Quote:
Originally Posted by Mystic38 View Post
The biggest questions to ask are "where will I put it"?..and "how much will I spend"?

If you can afford davits and engine hoists and have the cash then RIB +20HP it is.

In my case, I did not wish for davits, and so a high pressure inflatable floor dinghy was the logical choice... it can be deflated and stored in a spare bunk or the head for passages.
For engine I went with 6HP, as this weighs just 55lbs and so can be hand managed easily onto a launched dinghy...no hoist required.

while not the speed, ruggedness or capacity of a RIB, it is the only real high performance (ie planing) inflatable solution and with 2 up, this combo will plane easily.. with groceries, gas and water?.. a bit like the little engine that could..lol
Do you have a model that you'd recommend?
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Old 12-06-2013, 07:47   #29
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Re: Dinghy - Hard or Soft?

I've had both and finally settled on an 11 foot Boston Whaler tender as my only dinghy. But, I have a 42 foot boat and it wouldn't have worked as well on my last sailboat, a 32 footer (I had an inflatable for that boat).

I'm still young enough (55) to easily haul mine up and store it inverted on my foredeck. When, I'm 75, I admit that may not seem like as good a plan.

Hard shell (and speaking mainly of the Boston Whaler, that I have).
Pros:
1. Almost indestructible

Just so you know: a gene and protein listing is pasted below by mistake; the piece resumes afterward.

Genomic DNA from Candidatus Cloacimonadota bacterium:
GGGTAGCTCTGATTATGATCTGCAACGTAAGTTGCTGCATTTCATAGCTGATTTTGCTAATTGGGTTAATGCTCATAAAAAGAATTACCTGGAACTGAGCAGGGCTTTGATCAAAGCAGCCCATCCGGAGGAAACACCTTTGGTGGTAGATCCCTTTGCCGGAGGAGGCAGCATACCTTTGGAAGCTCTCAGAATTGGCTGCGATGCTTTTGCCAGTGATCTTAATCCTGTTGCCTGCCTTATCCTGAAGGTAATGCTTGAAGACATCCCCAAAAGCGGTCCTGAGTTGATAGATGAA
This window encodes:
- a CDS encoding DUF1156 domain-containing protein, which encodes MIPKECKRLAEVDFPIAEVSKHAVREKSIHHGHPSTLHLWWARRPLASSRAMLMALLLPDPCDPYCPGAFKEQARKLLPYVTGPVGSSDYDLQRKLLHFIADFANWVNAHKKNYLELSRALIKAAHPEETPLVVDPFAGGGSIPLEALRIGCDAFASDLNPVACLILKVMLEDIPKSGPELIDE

2. Can be rowed (miles in fact if you are in good shape)
3. Cost (cheaper to obtain, last forever)
4. Tows much easier, (when using the right set up)
5. Unsinkable (you could machine gun it, and it would still float).
6. Motors unbelievably fast with a large motor (mine will do over 30 knots with a 25 HP on it).
7. Sunlight has no effect on it.

Cons:
1. Can't be deflated, it is what it is, all the time
2. Bumps against hull, without a really good rubrail (like a thick Taylor Made).
3. Good ones can be heavy (my Whaler weighs 280 pounds)
4. Needs sturdier davits, is heavier to raise and put on the foredeck.
5. Is not going to plane with a small HP motor (important to some people, not important to others. I always hated other people zooming by me fast, so I really avoid doing it to others.)

Inflatable:
Pros:
1. Lighter (making it almost a necessity for older or less physically fit people)
2. Can be deflated and stored like that.
3. Motors well and easy to get on plane, with smaller HP than most hard shells.

Cons:
1. Can be damaged, quite easily and unexpectedly, at times (I've lost count of how many people I saw patching inflatables on my last cruise, including me).
2. Can't be rowed very well (your motor quits and you are screwed)
3. Are much more expensive new, and it is hard to tell the real condition of a used one.
4. Only tows well in calm seas (tendency to flip over in really rough or breaking seas).
5. Can sink if tubes get punctured.
6. Some materials really don't like sunlight and should be covered when possible.

I understand why lots of people pick inflatables. They do have a lot of good qualities. You couldn't give me one, though.
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Old 12-06-2013, 08:00   #30
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Re: Dinghy - Hard or Soft?

For serious cruising I would recommend a RIB as a tender. If you want to have fun sailing get a separate little boat for that purpose.

You want a high freeboard - large tubes, 3 or more chambers, a double sole so that dry under most conditions and the *bilge* can be pumped out. They are very stable and one can even stand on the tubes.

I've had many inflatables over the 28 years of coastal and offshore cruising and I've arrived at a 10' RIB as the best solution. It planes with one or two aboard and tows fine. It's not easy to stow on deck... but doable for offshore passages...

There are several good brands out there. Go RIB